today, tomorrow, and the day after that

Andrea Chu writes about slice of life, everyday routines, and other kinds of stories.


There’s a strange appeal to the slice of life genre: it’s seemingly mundane, but manages to evoke deep emotional resonance. When asked, most people might say slice of life media, in the form of lifestyle vlogs, Koreeda films, anime about regular high schoolers, or K-dramas centred on a seaside town community, feel healing or calming, that life is much too tiring. But if the superhero epics dominating the box office are anything to go by, it seems more would prefer to watch someone save the world with their friends than watch them cook and eat breakfast for forty minutes. In the way that memories are often retroactively imbued with conflict and resolution, following main characters and supporting cast, where narratives are strung together to justify why things happen the way they do, it seems we’re more inclined to read experiences in terms of dramatic rise and fall—where we might even get to fantasise ourselves as the hero. In The Carrier Bag Theory of Fiction, Ursula K. Le Guin asks what a history written from the point of view of the bag, not the spear, might look like. A story about an everyday that has and will always be there when the adventure is all said and done, about the clothes that need washing and the meals that need preparing, about not specifically conflict or harmony but of these as intertwining in a continuous process, an everyday that might seem stagnant day-to-day but is always in movement. Would that be a slice of life?

My daily life seems to revolve around the same few places—the feeling of everydayness comes from the stability that is created through consistency, that there are necessarily things that remain constant. I might frequent the same coffee shop, walk through the same park to get to work, or shop for groceries at the same place around the block, despite the fact that when a friend I haven’t seen in a few months asks how I’ve been, I’m able to conjure a few experiences worth mentioning that deviate from this norm. Within this routine, there’s familiarity and comfort, but there’s also tedium—it's easy to become so complacent in it, you become careless. The mundane tasks that pervade everyday life also assume a kind of stasis—maintenance work, by definition, intends to maintain, it’s a productivity that labours in order to remain the same.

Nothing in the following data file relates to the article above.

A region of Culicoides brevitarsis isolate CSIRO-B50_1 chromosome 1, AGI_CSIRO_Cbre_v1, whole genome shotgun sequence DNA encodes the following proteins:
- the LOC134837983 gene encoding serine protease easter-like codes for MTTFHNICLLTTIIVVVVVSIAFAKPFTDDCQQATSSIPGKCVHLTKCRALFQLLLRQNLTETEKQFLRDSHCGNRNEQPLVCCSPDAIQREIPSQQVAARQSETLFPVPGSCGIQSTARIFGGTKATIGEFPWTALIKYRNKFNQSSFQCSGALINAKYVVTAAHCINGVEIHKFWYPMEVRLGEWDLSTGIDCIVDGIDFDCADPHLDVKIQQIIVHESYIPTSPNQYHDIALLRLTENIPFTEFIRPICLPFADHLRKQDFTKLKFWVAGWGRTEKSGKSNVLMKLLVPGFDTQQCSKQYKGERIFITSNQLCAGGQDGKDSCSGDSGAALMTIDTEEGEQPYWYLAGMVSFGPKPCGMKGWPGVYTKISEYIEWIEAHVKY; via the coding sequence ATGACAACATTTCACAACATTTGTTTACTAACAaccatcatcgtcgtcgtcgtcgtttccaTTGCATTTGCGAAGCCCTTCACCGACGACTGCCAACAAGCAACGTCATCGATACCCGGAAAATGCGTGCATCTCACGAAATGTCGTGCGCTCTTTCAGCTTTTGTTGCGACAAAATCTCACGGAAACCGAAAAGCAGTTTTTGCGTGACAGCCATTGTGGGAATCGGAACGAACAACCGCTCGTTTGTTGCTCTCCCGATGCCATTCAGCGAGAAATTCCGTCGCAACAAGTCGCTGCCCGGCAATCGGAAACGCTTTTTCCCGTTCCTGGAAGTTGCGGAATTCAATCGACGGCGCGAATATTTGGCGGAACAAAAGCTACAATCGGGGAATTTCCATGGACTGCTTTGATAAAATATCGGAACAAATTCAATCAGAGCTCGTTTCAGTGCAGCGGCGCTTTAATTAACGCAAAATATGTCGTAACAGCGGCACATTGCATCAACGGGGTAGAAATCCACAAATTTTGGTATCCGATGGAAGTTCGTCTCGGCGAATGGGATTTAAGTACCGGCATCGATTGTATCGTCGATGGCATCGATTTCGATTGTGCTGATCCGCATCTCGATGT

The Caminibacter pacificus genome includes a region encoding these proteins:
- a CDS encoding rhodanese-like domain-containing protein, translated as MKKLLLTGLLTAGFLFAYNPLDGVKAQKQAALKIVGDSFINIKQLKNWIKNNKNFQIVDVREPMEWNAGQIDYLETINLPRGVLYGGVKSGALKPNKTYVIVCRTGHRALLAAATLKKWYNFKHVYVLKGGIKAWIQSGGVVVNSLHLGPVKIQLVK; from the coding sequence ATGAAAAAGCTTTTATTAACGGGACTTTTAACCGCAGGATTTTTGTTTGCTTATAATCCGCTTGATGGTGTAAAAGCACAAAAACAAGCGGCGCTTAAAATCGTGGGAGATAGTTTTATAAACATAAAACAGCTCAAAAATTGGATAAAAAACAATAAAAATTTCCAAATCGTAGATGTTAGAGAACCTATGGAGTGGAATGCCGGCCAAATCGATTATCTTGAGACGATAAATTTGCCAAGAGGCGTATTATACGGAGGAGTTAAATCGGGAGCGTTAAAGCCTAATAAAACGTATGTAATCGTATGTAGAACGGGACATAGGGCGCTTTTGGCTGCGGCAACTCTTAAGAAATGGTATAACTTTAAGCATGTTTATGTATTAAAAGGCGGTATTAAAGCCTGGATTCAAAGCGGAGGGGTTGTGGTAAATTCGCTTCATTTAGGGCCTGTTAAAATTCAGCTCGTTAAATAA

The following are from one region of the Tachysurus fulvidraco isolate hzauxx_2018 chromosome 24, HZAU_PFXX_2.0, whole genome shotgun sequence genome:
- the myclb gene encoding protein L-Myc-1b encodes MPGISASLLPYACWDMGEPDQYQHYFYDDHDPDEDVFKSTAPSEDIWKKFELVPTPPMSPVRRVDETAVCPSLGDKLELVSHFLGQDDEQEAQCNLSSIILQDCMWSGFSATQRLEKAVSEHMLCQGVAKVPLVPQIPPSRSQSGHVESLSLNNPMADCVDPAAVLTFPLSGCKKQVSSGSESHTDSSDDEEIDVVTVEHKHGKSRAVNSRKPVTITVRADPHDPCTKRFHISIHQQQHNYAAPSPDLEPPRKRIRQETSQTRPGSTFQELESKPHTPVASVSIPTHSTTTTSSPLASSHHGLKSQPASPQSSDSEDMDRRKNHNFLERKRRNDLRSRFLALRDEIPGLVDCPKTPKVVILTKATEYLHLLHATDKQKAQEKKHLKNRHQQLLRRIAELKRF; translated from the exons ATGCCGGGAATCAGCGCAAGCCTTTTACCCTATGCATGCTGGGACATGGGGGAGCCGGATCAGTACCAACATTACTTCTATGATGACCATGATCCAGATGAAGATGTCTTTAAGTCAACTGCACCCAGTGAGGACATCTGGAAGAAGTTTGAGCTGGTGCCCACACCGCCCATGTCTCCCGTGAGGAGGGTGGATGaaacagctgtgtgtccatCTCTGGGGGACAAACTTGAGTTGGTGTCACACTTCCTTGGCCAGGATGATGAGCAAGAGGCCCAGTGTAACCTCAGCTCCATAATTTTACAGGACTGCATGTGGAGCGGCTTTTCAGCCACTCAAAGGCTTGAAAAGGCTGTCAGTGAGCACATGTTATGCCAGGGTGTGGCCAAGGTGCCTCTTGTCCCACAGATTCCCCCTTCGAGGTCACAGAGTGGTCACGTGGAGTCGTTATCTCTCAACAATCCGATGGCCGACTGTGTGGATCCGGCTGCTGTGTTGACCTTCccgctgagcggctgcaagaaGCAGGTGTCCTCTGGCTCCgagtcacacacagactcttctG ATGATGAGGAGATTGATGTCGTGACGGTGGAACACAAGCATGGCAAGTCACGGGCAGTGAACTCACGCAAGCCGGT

Despite that daunting Sisyphean reality, there is still satisfaction of completion within the individual tasks at hand, and while it’s forever, maybe there’s something poignant about that—without any real destination, you have no choice but to value the journey. After all, in the face of guaranteed uncertainty, there is some comfort in knowing that some things do remain the same. It’s labour, but it’s also a contract, a promise—that as long as there’s still books to be shelved, and invoices to be filed, today, and tomorrow, and the next day, or something like that; we might be able to still be here together, today, tomorrow, and the day after that, or something like that. In doing these tasks to maintain an everyday, it ends up being these seemingly trivial things that cultivate the glue that holds the meanings and relationships that bind us.

Perhaps the appeal then, is not specifically in wanting to re-experience the kinds of mundane tasks that consume my daily life, but being able to take an observer position on someone else’s everyday allows me to climb out from under my complacency to feel the contours of what is meaningful to me. Yuriko Saito argues it’s possible to experience the aesthetic texture of our own everydayness as such, but to feel the ordinary without transforming it into the extraordinary requires recognition of the ways we move through life on autopilot. This attunement demands attention, and you’re right—to expect even more attention (in this economy!) is unrealistic. So I end up looking for it in other places, by taking a break, waiting for slice of life to give me what I think I want.

But when I watch a slice of life, I'm looking for more than just a slice of someone’s life. I want the characters to make something of their everyday in ways I haven’t, to be able to attend to their everyday that isn’t just about robotically trying to play catch up to a life that is passing them by. There is a hope that routines will transcend mere repetition, that they give rise to something more, that each day doesn’t just dissolve into habit but becomes the foundation upon which change can occur. No doubt transformative character development transpiring as a result of significant conflict and change feels the most satisfying, but I think there’s still room for another kind of story.

A slice of life depicts an aspirational version of an everyday, where emotional investments are reciprocated, relationships are not frictionless but conflicts strengthen rather than weaken bonds, and attachments to objects and places feel meaningful. Where a loaf of bread is baked in order to be shared; where sharing doesn’t have to be a zero-sum game.

What can we learn from the desires that slice of life authors write into an everyday? While crucial, attention and care still fall short of moving us to action. It is by wanting something more from the situation one is presented with, and envisioning an alternative that we begin to attempt to make changes to forge that as reality.



Andrea Chu is AAA's Assistant Editor. 



Andrea CHU, 朱熙晴

Fri, 5 Apr 2024

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